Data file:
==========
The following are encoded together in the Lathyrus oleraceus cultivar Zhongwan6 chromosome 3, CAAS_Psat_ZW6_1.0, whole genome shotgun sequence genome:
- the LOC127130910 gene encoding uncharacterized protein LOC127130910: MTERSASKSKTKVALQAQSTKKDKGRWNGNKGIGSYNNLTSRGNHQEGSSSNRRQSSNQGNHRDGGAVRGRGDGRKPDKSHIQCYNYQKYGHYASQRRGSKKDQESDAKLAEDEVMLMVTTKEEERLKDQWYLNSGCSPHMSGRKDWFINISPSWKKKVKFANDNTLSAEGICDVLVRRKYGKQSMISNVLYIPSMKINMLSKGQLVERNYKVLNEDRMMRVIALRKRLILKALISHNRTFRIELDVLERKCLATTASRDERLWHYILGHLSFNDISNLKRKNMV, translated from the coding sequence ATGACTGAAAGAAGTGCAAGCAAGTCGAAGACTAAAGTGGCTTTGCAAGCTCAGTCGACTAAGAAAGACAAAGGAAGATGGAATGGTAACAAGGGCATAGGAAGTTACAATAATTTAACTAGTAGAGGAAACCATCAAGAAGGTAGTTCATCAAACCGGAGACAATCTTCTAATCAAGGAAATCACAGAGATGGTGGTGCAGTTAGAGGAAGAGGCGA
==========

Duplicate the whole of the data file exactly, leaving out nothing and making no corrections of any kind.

The following are encoded together in the Lathyrus oleraceus cultivar Zhongwan6 chromosome 3, CAAS_Psat_ZW6_1.0, whole genome shotgun sequence genome:
- the LOC127130910 gene encoding uncharacterized protein LOC127130910: MTERSASKSKTKVALQAQSTKKDKGRWNGNKGIGSYNNLTSRGNHQEGSSSNRRQSSNQGNHRDGGAVRGRGDGRKPDKSHIQCYNYQKYGHYASQRRGSKKDQESDAKLAEDEVMLMVTTKEEERLKDQWYLNSGCSPHMSGRKDWFINISPSWKKKVKFANDNTLSAEGICDVLVRRKYGKQSMISNVLYIPSMKINMLSKGQLVERNYKVLNEDRMMRVIALRKRLILKALISHNRTFRIELDVLERKCLATTASRDERLWHYILGHLSFNDISNLKRKNMV, translated from the coding sequence ATGACTGAAAGAAGTGCAAGCAAGTCGAAGACTAAAGTGGCTTTGCAAGCTCAGTCGACTAAGAAAGACAAAGGAAGATGGAATGGTAACAAGGGCATAGGAAGTTACAATAATTTAACTAGTAGAGGAAACCATCAAGAAGGTAGTTCATCAAACCGGAGACAATCTTCTAATCAAGGAAATCACAGAGATGGTGGTGCAGTTAGAGGAAGAGGCGA